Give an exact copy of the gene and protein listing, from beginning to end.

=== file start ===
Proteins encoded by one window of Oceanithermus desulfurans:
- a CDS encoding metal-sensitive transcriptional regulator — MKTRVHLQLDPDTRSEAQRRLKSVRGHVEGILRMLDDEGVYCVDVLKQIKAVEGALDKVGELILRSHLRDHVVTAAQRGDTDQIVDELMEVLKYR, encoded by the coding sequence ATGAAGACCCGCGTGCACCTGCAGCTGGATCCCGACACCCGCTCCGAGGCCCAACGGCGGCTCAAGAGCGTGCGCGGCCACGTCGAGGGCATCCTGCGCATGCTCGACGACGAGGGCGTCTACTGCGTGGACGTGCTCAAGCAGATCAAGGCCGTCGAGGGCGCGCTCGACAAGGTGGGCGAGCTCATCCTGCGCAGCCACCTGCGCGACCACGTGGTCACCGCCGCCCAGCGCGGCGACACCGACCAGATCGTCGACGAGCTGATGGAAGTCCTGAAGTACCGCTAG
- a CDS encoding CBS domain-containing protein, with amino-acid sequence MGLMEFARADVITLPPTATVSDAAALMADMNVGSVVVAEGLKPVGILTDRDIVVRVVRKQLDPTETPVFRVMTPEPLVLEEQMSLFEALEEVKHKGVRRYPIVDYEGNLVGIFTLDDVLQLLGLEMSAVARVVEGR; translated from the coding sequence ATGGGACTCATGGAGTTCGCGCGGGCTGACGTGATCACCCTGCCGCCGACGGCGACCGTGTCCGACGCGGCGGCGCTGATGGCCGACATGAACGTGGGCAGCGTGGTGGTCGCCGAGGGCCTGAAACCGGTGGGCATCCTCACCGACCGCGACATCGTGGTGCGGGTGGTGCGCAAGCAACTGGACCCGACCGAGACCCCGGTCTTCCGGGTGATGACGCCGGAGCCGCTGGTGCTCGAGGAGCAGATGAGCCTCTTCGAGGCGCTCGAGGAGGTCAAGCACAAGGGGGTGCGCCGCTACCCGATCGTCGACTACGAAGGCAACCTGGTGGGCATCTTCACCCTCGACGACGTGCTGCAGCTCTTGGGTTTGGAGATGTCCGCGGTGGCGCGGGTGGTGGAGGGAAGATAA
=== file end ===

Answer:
Proteins encoded by one window of Oceanithermus desulfurans:
- a CDS encoding metal-sensitive transcriptional regulator — MKTRVHLQLDPDTRSEAQRRLKSVRGHVEGILRMLDDEGVYCVDVLKQIKAVEGALDKVGELILRSHLRDHVVTAAQRGDTDQIVDELMEVLKYR, encoded by the coding sequence ATGAAGACCCGCGTGCACCTGCAGCTGGATCCCGACACCCGCTCCGAGGCCCAACGGCGGCTCAAGAGCGTGCGCGGCCACGTCGAGGGCATCCTGCGCATGCTCGACGACGAGGGCGTCTACTGCGTGGACGTGCTCAAGCAGATCAAGGCCGTCGAGGGCGCGCTCGACAAGGTGGGCGAGCTCATCCTGCGCAGCCACCTGCGCGACCACGTGGTCACCGCCGCCCAGCGCGGCGACACCGACCAGATCGTCGACGAGCTGATGGAAGTCCTGAAGTACCGCTAG
- a CDS encoding CBS domain-containing protein, with amino-acid sequence MGLMEFARADVITLPPTATVSDAAALMADMNVGSVVVAEGLKPVGILTDRDIVVRVVRKQLDPTETPVFRVMTPEPLVLEEQMSLFEALEEVKHKGVRRYPIVDYEGNLVGIFTLDDVLQLLGLEMSAVARVVEGR; translated from the coding sequence ATGGGACTCATGGAGTTCGCGCGGGCTGACGTGATCACCCTGCCGCCGACGGCGACCGTGTCCGACGCGGCGGCGCTGATGGCCGACATGAACGTGGGCAGCGTGGTGGTCGCCGAGGGCCTGAAACCGGTGGGCATCCTCACCGACCGCGACATCGTGGTGCGGGTGGTGCGCAAGCAACTGGACCCGACCGAGACCCCGGTCTTCCGGGTGATGACGCCGGAGCCGCTGGTGCTCGAGGAGCAGATGAGCCTCTTCGAGGCGCTCGAGGAGGTCAAGCACAAGGGGGTGCGCCGCTACCCGATCGTCGACTACGAAGGCAACCTGGTGGGCATCTTCACCCTCGACGACGTGCTGCAGCTCTTGGGTTTGGAGATGTCCGCGGTGGCGCGGGTGGTGGAGGGAAGATAA